By Harro Ten Wolde
BONN, Germany (Reuters) - Deutsche Telekom hopes major investments in Germany and the United States and a long-awaited iPhone deal will turn around its fortunes, compensating for the dividend cut it plans to pay for them.
The company said it would increase investments by more than an annual 1 billion euros ($1.3 billion) to 9.5 billion euros in 2015 from an estimated 8.3 billion euros this year, rolling out faster broadband and next generation 4G networks, as it cut its dividend by almost 30 percent.
European peers Telefonica, hit by a 17.8 percent fall in nine-month Spanish mobile revenues, the Netherlands' KPN, Telekom Austria, and France Telecom all cut dividend payments earlier this year.
"There is a clear difference with our European competitors. We are investing in the future, our peers are forced into defense mode," Chief Executive Rene Obermann told reporters.
Still investors, who had expected the dividend to be lowered to 0.60 euros per share for 2013 from 0.70 for 2012 and 0.58 euros for 2014, were disappointed with the 0.50 euros on offer.
Deutsche Telekom shares were down 3.3 percent by 1230 GMT, at the bottom of a 0.6 percent weaker sector index.
The dividend cut will save Deutsche Telekom about 850 million euros annually, analysts at FitchRatings said, adding the fact that investments were financed via dividend cuts was good for bondholders.
Yields on the company's 6-year and 12-year bonds were unchanged on Friday.
Credit analyst Michael Ridley at Mizuho in London noted that despite reiterating its leverage guidance at 2-2.5 times adjusted EBITDA, Deutsche Telekom had altered its rating target to "A-/BBB" from "A-/BBB+" previously.
"Given that Deutsche Telekom is widely considered to be a safe-haven within the European telecoms sector, we believe that this is likely to pressure spreads," he said.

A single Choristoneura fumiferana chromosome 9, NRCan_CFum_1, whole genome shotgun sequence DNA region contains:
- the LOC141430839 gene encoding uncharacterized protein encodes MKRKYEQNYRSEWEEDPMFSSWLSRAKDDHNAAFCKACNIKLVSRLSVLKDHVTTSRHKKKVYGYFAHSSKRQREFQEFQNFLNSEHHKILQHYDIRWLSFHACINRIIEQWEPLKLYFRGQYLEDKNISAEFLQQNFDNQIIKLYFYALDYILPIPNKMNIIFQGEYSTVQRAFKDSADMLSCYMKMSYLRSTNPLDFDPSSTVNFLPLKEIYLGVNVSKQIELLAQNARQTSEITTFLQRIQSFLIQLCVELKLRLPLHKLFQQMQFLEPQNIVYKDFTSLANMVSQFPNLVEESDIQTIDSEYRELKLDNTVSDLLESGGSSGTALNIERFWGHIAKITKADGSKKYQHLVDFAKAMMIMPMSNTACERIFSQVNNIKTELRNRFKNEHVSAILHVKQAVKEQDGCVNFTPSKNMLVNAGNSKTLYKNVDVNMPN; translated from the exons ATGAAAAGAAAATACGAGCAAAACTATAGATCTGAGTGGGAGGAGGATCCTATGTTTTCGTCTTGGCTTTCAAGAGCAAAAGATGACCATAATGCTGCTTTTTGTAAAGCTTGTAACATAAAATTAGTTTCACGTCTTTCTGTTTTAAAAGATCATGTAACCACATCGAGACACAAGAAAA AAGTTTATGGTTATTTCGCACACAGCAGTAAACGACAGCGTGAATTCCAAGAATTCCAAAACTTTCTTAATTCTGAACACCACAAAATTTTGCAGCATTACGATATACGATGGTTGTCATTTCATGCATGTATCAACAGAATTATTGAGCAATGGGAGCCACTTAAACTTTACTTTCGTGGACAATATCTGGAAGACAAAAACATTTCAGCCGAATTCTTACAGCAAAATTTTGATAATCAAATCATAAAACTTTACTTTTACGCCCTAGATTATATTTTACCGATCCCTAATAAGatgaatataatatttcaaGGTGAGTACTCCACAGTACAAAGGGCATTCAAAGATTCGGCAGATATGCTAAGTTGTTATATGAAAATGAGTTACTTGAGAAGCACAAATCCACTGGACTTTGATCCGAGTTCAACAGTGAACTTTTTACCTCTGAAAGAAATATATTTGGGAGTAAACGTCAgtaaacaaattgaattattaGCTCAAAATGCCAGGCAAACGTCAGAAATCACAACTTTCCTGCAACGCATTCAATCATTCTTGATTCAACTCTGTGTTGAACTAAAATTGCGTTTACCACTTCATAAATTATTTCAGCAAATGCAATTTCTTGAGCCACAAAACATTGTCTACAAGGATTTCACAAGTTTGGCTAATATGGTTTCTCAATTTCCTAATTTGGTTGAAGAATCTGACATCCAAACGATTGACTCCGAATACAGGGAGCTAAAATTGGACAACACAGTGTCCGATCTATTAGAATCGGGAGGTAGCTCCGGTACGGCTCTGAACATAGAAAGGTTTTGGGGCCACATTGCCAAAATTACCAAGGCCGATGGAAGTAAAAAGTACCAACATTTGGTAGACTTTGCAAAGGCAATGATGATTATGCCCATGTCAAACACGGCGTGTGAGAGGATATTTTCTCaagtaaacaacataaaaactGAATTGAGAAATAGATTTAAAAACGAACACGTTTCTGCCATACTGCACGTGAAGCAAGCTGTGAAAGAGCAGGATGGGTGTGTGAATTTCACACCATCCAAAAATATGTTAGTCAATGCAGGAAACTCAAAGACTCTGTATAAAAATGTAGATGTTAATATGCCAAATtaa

Investors with a long-term view welcomed the dividend cut.
"The dividend cut is good," said Andreas Mark, fund manager at Union Investment. "We will stay invested in Deutsche Telekom. They need the money for investments, which are late but not too late."
Deutsche Telekom plans to invest almost 30 billion euros in the next three years, which will result in a drop in 2013 free cash flow to 5 billion euros from around 6 billion euros anticipated for this year.
Telekom expects to reach 6 billion euros again in 2015.
The money will go to upgrading its broadband network in Germany, where cable companies eat into Deutsche Telekom's market by offering faster Internet connections at lower prices.
The Apple deal for its T-Mobile USA unit should help entice customers seeking iPhones away from other providers and mean a return to growth in subscriptions by the end of 2013.
"It is an aggressive target but we think it is possible," T-Mobile USA Chief Executive John Legere told reporters on Friday.
($1 = 0.7700 euros)
(Additional reporting by Josie Cox at IFR and Kathrin Jones in Frankfurt; Editing by Helen Massy-Beresford)